Location: 7-13 Willett Street
Outside, it’s just a box and a pediment. Much like the Federal townhouses we’ve covered, New York’s churches from this period are severe. Out of the survivors, the Bialystoker’s form is the plainest of them all, lacking the towers and steeples of St. Mark’s-Church-in-the-Bowery (1799), the Church of the Transfiguration (1801), the Sea and Land Church (1817) and the slightly later St. Augustine’s Chapel (1829).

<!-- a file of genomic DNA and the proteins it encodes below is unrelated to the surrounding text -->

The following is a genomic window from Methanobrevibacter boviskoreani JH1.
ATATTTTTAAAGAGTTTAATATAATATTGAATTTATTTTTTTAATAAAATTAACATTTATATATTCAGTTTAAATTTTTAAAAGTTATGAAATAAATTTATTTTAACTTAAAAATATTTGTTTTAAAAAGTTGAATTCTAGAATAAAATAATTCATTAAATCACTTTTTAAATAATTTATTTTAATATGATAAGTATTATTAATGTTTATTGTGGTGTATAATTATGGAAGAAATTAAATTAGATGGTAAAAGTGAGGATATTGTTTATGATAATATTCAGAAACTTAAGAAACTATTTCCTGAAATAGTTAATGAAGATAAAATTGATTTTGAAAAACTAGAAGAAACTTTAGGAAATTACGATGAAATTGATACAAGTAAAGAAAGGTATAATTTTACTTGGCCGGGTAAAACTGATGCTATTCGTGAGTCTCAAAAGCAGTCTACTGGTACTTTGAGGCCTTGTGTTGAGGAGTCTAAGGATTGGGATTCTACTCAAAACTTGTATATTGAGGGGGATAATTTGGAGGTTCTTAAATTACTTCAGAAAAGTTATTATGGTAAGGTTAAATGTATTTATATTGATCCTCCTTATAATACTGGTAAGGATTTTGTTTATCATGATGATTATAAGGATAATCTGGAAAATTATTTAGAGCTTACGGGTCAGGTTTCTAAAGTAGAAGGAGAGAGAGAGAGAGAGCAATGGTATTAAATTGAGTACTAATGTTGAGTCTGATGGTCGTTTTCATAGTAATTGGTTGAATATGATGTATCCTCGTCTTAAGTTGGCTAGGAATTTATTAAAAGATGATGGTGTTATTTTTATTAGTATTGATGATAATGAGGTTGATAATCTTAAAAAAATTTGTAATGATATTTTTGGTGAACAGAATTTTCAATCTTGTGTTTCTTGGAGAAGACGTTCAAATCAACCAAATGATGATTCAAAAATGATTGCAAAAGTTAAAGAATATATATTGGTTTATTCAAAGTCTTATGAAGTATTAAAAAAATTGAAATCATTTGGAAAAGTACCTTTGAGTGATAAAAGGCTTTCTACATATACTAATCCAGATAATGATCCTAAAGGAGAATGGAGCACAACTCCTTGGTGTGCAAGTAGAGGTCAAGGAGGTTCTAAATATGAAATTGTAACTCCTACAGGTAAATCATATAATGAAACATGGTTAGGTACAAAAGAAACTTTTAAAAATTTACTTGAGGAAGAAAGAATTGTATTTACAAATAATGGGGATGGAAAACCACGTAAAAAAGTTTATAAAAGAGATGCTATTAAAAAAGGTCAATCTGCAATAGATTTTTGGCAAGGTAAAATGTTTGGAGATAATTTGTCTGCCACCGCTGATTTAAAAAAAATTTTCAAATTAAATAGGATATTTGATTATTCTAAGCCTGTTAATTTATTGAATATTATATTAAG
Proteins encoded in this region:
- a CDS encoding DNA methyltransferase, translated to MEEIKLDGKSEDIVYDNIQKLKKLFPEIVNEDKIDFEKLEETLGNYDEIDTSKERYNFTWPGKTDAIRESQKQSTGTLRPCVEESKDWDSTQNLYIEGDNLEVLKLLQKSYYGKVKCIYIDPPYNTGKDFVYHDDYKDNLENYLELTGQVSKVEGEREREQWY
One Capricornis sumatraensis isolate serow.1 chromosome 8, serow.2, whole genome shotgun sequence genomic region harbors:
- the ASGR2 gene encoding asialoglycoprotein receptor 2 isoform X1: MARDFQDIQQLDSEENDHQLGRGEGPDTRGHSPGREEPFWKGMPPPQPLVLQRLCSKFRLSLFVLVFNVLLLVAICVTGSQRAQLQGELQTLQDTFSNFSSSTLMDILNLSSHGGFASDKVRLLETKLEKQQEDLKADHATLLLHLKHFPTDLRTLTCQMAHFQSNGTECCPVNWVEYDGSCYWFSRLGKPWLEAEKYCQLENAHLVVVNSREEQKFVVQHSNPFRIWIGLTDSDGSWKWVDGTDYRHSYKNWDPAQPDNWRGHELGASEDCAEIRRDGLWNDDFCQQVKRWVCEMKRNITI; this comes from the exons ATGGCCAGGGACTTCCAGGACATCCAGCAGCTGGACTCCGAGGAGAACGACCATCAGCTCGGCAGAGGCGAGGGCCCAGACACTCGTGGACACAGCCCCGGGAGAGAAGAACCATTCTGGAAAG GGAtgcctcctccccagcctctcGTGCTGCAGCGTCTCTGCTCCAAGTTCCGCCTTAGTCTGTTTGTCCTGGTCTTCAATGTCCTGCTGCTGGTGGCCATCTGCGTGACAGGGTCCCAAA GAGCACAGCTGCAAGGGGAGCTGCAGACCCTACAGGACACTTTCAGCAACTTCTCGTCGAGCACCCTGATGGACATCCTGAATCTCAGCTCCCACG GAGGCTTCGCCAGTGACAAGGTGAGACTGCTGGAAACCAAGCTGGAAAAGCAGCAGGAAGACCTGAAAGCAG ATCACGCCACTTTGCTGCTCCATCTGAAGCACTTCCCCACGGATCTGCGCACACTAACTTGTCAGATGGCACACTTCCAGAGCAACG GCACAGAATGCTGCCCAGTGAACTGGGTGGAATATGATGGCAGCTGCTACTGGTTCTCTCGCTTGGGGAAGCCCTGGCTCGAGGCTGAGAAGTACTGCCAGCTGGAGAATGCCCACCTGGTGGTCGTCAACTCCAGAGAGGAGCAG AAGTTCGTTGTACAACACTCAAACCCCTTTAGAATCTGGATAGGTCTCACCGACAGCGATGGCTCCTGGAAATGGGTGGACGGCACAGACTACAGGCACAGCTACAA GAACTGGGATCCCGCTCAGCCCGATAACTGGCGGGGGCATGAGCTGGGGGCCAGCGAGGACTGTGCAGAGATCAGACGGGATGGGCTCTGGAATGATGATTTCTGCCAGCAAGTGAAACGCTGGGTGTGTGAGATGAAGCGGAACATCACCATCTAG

Inside, it glows. When the Bialystoker congregation purchased the Willett Street Methodist Episcopal Church in 1905, they remade its interior to reflect synagogue traditions of Eastern Europe. This includes a liberal attitude towards the image — there are even representations of the zodiac here.